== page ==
I hadn’t, but OK. Just answer briefly and perhaps she’ll go away. “I’m Meg.”


“How funny. Oh, manners. I’m Elizabeth Prentice. That’s Miss, as it were. Never married. Anyway my brother was in love with the Varley’s daughter here. Her name was Meg.”


“Really? Where is he now?”


“Dead, my dear. Killed. Only 25. In the RAF, he was. Lancaster bomber in 1944. Just before D Day. Shot down in flames so they said.” She sniffed.


“I’m so sorry. Would you excuse me, Miss Prentice? I really must have a look at something.” Something jangled in among the cacophony of white noise in my head.


Without knowing why, I walked over to the flower bed immediately under my bedroom window, where just that weekend Mum had dug out the weeds and raked it over ready for her geraniums.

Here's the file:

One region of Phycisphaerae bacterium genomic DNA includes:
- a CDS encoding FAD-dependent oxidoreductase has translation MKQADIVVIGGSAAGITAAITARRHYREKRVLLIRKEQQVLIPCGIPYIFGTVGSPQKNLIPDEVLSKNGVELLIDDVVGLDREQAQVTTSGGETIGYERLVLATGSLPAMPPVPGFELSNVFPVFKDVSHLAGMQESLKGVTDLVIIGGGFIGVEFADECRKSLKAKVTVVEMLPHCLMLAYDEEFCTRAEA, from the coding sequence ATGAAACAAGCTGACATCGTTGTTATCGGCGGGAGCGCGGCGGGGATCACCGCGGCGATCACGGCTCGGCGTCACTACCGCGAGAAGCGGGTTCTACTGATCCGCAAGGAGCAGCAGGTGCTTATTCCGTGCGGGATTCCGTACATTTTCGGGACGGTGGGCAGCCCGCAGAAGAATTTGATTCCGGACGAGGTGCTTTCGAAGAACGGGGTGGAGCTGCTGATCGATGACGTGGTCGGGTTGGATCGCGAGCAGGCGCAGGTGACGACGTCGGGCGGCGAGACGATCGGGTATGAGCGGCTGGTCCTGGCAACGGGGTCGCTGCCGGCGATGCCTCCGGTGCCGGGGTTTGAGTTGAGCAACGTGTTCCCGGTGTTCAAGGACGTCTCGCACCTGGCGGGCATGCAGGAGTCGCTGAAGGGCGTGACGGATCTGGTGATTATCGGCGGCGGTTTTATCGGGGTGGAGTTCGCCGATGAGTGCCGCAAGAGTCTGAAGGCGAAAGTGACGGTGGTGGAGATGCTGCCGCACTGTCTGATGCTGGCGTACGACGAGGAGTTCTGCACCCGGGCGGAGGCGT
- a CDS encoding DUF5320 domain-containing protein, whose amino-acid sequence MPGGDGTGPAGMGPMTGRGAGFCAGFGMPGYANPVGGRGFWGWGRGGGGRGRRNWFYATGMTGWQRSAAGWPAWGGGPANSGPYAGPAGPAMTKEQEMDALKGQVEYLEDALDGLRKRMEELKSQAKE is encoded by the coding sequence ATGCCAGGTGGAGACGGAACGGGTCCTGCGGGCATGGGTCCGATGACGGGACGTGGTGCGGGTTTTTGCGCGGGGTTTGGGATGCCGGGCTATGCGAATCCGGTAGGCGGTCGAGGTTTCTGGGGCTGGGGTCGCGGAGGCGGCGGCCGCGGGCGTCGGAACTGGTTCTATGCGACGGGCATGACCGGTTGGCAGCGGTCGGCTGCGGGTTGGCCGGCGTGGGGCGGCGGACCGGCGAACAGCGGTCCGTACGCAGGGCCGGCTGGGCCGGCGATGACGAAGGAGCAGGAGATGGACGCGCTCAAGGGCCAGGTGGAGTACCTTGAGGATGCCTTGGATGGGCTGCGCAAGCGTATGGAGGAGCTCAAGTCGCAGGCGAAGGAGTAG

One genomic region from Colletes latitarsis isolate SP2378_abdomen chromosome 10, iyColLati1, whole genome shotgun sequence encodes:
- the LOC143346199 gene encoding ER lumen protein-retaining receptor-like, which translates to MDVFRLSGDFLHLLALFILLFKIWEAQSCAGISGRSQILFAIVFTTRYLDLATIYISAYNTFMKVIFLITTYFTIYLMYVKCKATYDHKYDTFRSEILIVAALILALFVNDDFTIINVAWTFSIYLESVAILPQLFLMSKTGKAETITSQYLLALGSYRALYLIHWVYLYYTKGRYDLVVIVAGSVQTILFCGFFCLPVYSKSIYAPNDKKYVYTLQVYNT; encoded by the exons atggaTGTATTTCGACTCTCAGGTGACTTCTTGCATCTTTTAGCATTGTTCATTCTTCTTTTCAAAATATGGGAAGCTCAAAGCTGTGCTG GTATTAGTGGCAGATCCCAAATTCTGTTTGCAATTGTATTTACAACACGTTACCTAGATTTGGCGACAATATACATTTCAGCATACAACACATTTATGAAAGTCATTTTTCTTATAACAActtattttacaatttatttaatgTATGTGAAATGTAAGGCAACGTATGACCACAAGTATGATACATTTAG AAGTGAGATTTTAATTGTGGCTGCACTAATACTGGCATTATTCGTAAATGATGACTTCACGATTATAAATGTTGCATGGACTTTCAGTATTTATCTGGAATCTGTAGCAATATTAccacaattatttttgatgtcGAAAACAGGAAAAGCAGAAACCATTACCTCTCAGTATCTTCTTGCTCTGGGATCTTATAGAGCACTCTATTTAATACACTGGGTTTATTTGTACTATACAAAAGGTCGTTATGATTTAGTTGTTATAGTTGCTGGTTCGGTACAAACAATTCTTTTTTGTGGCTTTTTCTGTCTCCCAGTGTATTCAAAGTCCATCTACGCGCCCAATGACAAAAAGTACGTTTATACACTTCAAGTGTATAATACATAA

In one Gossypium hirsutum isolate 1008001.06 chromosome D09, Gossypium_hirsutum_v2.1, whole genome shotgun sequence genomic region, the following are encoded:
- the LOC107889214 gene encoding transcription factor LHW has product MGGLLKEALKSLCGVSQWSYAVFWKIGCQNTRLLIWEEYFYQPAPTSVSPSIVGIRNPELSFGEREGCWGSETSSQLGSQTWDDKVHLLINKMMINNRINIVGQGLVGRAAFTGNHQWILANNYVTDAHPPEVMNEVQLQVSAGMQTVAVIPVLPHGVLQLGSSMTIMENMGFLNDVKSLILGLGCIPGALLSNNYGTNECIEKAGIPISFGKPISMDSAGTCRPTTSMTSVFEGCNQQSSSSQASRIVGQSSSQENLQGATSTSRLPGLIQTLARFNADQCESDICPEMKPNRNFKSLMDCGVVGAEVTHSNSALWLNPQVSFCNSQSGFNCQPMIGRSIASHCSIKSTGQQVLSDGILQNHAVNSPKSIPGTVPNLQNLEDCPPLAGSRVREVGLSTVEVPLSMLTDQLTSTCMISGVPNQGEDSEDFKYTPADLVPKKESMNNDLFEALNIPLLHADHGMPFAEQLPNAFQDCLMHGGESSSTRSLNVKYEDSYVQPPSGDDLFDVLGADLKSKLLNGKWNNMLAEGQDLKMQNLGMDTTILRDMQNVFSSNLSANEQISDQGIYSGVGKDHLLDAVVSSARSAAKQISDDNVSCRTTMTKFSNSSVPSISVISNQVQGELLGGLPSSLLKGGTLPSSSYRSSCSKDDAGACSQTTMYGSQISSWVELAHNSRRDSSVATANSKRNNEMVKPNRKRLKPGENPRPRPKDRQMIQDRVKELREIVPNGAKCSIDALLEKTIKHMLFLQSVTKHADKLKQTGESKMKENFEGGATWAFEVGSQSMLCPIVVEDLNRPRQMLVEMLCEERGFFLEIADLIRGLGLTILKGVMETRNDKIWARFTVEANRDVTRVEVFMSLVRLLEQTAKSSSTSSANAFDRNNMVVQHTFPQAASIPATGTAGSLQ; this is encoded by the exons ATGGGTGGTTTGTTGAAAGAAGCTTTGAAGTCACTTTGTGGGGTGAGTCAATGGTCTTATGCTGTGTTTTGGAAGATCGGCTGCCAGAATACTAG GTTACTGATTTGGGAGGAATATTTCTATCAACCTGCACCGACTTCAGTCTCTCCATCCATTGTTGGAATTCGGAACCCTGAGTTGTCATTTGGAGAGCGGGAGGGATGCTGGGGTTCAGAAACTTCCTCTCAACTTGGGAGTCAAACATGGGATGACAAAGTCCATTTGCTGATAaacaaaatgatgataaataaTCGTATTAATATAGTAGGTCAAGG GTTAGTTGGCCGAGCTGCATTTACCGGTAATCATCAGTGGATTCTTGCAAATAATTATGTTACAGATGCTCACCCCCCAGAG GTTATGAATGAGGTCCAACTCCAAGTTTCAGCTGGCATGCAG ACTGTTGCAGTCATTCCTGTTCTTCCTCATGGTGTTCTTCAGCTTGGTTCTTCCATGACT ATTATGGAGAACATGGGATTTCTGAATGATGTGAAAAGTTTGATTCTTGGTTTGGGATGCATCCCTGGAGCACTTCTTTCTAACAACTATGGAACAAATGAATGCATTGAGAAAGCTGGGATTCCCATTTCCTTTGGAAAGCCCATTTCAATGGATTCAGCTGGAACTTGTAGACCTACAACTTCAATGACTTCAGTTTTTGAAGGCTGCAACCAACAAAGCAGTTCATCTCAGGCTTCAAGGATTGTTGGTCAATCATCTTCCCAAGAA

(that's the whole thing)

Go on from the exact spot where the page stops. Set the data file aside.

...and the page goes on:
Gravel. A good handful or two splattered about in the neat soil. What saddos, these idiots who chuck stones and McDonalds cartons and used condoms and God knows what else just anywhere. Like on people’s flower beds. Mum’ll have a fit.


So much for being PC and all the careful recycling of the 21st century, eh. My head hurt. Not so much throbbing as knocking, nudging. A memory trying to get through. What? Oh come on, brain. Clear up.


I went inside. Just have a shower and never mind the gravel. I hauled myself up the stairs and sat down on my bed. Now the room started to spin and I felt sick. Must lie down. Lie down. Head on the pillow. Eyes shut. Keep still.


Something lightly scratched my cheek. Ouch.


I turned my head and inhaled deeply. I could smell something beautifully perfumed. Instantly my head cleared and the pain disappeared.


It all came back to me.


I opened my eyes and began to shiver.


Next to me on the pillow was a single, fresh red rose.